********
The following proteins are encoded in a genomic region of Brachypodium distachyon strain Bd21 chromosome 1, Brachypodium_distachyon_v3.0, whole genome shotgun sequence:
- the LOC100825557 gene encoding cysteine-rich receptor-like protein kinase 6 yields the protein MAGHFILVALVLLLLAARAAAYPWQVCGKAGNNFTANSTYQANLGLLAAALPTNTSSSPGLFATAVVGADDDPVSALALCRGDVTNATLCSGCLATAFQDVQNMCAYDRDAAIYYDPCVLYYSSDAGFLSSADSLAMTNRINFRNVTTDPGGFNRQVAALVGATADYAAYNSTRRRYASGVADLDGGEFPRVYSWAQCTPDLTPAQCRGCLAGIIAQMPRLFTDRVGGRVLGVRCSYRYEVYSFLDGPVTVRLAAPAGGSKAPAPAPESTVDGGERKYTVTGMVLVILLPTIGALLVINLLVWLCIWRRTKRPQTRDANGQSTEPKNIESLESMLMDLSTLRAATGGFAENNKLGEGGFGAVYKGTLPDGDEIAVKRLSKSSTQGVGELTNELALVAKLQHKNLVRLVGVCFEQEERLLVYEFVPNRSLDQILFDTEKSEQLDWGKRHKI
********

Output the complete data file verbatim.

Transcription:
The following proteins are encoded in a genomic region of Brachypodium distachyon strain Bd21 chromosome 1, Brachypodium_distachyon_v3.0, whole genome shotgun sequence:
- the LOC100825557 gene encoding cysteine-rich receptor-like protein kinase 6 yields the protein MAGHFILVALVLLLLAARAAAYPWQVCGKAGNNFTANSTYQANLGLLAAALPTNTSSSPGLFATAVVGADDDPVSALALCRGDVTNATLCSGCLATAFQDVQNMCAYDRDAAIYYDPCVLYYSSDAGFLSSADSLAMTNRINFRNVTTDPGGFNRQVAALVGATADYAAYNSTRRRYASGVADLDGGEFPRVYSWAQCTPDLTPAQCRGCLAGIIAQMPRLFTDRVGGRVLGVRCSYRYEVYSFLDGPVTVRLAAPAGGSKAPAPAPESTVDGGERKYTVTGMVLVILLPTIGALLVINLLVWLCIWRRTKRPQTRDANGQSTEPKNIESLESMLMDLSTLRAATGGFAENNKLGEGGFGAVYKGTLPDGDEIAVKRLSKSSTQGVGELTNELALVAKLQHKNLVRLVGVCFEQEERLLVYEFVPNRSLDQILFDTEKSEQLDWGKRHKI